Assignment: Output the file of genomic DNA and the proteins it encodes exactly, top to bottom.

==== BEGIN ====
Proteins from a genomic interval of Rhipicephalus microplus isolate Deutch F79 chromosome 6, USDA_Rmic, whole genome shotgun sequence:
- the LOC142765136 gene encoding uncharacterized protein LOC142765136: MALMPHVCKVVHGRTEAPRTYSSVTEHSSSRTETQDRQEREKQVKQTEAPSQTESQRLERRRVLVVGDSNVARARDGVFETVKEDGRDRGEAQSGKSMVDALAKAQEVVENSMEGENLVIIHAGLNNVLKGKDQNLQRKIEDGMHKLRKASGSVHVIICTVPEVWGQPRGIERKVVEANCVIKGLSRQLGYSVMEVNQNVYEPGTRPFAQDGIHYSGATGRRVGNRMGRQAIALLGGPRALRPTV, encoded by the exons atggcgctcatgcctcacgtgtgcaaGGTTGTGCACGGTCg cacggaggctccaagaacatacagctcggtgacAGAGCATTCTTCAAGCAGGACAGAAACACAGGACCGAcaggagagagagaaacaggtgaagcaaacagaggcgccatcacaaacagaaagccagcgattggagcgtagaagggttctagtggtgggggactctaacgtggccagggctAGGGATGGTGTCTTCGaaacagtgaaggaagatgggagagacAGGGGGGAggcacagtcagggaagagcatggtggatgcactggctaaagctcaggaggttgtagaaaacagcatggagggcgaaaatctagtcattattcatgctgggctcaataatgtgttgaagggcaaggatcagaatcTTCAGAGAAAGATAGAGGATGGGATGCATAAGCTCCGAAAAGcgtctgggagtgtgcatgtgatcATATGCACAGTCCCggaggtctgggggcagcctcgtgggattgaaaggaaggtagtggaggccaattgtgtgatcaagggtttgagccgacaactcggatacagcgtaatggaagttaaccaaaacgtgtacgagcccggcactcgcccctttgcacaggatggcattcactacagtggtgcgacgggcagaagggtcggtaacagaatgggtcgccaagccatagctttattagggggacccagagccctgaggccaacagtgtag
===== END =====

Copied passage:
Proteins from a genomic interval of Rhipicephalus microplus isolate Deutch F79 chromosome 6, USDA_Rmic, whole genome shotgun sequence:
- the LOC142765136 gene encoding uncharacterized protein LOC142765136: MALMPHVCKVVHGRTEAPRTYSSVTEHSSSRTETQDRQEREKQVKQTEAPSQTESQRLERRRVLVVGDSNVARARDGVFETVKEDGRDRGEAQSGKSMVDALAKAQEVVENSMEGENLVIIHAGLNNVLKGKDQNLQRKIEDGMHKLRKASGSVHVIICTVPEVWGQPRGIERKVVEANCVIKGLSRQLGYSVMEVNQNVYEPGTRPFAQDGIHYSGATGRRVGNRMGRQAIALLGGPRALRPTV, encoded by the exons atggcgctcatgcctcacgtgtgcaaGGTTGTGCACGGTCg cacggaggctccaagaacatacagctcggtgacAGAGCATTCTTCAAGCAGGACAGAAACACAGGACCGAcaggagagagagaaacaggtgaagcaaacagaggcgccatcacaaacagaaagccagcgattggagcgtagaagggttctagtggtgggggactctaacgtggccagggctAGGGATGGTGTCTTCGaaacagtgaaggaagatgggagagacAGGGGGGAggcacagtcagggaagagcatggtggatgcactggctaaagctcaggaggttgtagaaaacagcatggagggcgaaaatctagtcattattcatgctgggctcaataatgtgttgaagggcaaggatcagaatcTTCAGAGAAAGATAGAGGATGGGATGCATAAGCTCCGAAAAGcgtctgggagtgtgcatgtgatcATATGCACAGTCCCggaggtctgggggcagcctcgtgggattgaaaggaaggtagtggaggccaattgtgtgatcaagggtttgagccgacaactcggatacagcgtaatggaagttaaccaaaacgtgtacgagcccggcactcgcccctttgcacaggatggcattcactacagtggtgcgacgggcagaagggtcggtaacagaatgggtcgccaagccatagctttattagggggacccagagccctgaggccaacagtgtag